Medical devices include a range of technologies, from surgical gloves, syringes, and thermometers to sophisticated prosthetics, imaging equipment, artificial heart valves, and electronic neurostimulators. Reflecting this diversity, the path from idea to product development for medical devices can be quite variable and quite different from that for drugs and biologics. The same is true for the extent of collaboration among academic, industry, and government researchers. Before they can market complex devices, device manufacturers must seek either premarket clearance (which is most common and which generally does not require clinical data) or premarket approval (which is required for only a small number of devices—often implanted devices—and which does require clinical data) from the FDA. As is the case for drugs, obtaining premarket approval is a complicated process that can take many years. For complex medical devices, the research team may include physicists, materials scientists, engineers, and mathematicians, as well as biologists and physiologists. Physicians often play a critical role in defining the needs for devices and the initial testing of prototypes in human clinical trials. In some cases, the basic idea for important medical devices can come from individuals who are not involved in basic or clinical research. For example, the idea (and crude first model) for a device to drain the buildup of cerebrospinal fluid in individuals with hydrocephalus came from a self-described mechanic who was the parent of an affected infant (Baru et al., 2001).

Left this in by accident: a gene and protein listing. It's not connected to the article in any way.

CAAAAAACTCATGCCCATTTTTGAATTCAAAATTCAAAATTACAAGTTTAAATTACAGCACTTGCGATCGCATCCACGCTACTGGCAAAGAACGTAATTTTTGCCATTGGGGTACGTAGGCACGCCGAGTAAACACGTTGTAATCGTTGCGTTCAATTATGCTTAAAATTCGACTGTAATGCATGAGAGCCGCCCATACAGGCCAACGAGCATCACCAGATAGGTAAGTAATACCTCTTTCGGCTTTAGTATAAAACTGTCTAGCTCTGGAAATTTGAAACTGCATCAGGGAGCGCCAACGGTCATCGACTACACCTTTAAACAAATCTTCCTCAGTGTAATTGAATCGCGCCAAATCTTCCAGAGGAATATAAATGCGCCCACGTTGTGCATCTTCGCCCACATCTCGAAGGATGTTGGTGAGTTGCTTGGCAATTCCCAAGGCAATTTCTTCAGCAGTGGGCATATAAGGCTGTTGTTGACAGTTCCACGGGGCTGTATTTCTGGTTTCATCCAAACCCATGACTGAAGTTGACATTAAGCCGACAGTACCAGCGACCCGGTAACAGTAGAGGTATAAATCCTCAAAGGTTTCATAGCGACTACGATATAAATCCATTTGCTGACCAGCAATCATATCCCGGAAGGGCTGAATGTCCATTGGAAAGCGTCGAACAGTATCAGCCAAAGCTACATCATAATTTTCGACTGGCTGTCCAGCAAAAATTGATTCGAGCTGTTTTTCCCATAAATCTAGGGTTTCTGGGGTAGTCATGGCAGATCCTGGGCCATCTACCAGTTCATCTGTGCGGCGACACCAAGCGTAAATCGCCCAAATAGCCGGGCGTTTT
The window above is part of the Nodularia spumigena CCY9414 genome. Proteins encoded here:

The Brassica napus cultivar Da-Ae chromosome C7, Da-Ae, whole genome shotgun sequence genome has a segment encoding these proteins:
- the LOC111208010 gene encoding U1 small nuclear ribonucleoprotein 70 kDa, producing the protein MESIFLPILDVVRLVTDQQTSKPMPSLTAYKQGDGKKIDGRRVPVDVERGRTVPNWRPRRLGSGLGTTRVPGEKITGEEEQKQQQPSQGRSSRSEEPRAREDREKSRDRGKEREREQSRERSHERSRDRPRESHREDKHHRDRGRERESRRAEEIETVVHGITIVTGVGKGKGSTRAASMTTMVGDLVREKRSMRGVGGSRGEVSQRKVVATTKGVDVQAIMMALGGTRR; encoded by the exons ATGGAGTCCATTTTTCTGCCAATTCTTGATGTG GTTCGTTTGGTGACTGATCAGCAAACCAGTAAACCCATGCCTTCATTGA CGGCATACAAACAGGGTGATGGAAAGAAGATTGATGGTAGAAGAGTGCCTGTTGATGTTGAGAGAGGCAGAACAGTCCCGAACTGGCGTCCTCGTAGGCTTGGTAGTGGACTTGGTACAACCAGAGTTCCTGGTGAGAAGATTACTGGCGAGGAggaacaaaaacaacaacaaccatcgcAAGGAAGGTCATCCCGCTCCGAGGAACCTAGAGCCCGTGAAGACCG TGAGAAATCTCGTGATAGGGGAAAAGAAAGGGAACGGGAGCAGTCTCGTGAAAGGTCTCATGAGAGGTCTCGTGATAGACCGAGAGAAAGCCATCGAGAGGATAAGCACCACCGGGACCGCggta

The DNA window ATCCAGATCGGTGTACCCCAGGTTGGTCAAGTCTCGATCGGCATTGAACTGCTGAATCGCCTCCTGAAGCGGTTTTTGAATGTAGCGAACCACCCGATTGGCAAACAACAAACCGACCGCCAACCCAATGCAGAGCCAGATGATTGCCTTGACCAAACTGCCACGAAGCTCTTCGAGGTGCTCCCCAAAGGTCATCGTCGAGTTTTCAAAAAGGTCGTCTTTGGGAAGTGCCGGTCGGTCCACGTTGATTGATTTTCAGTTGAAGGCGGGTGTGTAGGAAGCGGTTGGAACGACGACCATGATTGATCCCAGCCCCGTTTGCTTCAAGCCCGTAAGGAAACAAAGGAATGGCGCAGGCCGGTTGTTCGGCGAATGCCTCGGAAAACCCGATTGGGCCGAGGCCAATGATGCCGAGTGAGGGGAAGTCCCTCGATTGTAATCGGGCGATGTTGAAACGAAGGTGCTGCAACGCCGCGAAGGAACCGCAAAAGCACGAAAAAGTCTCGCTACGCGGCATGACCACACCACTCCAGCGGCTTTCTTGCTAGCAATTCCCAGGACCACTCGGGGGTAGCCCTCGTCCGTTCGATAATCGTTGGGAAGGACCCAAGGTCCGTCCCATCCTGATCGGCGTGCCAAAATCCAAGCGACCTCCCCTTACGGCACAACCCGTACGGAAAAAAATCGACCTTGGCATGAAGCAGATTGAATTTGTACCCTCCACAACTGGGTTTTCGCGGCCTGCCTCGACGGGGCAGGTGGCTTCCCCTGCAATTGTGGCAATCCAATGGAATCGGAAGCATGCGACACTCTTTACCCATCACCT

The following sections briefly describe the sequence of events for small-molecule drugs from concept to a marketed product. Figure E-1 (developed by the authors) depicts the process in graphic form for each of the following seven sections. (A more thorough review of the research and development process for small molecules, therapeutic proteins, vaccines, medical devices, and diagnostics can be found at


Long before a new drug can even be imagined, scientists are working to gain a basic understanding of a disease or of specific normal chemical pathways that are subverted in an abnormal cell. This research might be conducted in academic laboratories and research institutes around the world, and some of it is paid for by industry. Industry also plays a large role in the development of novel technologies, such as new approaches to sequencing of the human genome.

Along the road toward developing new medications, researchers have to acquire a basic understanding of bacterial, animal, and human genomes. They study which genes are involved in specific diseases. They also look at how gene products—or proteins—contribute to the derailments in cellular processes that result in the initiation or maintenance of a disease.

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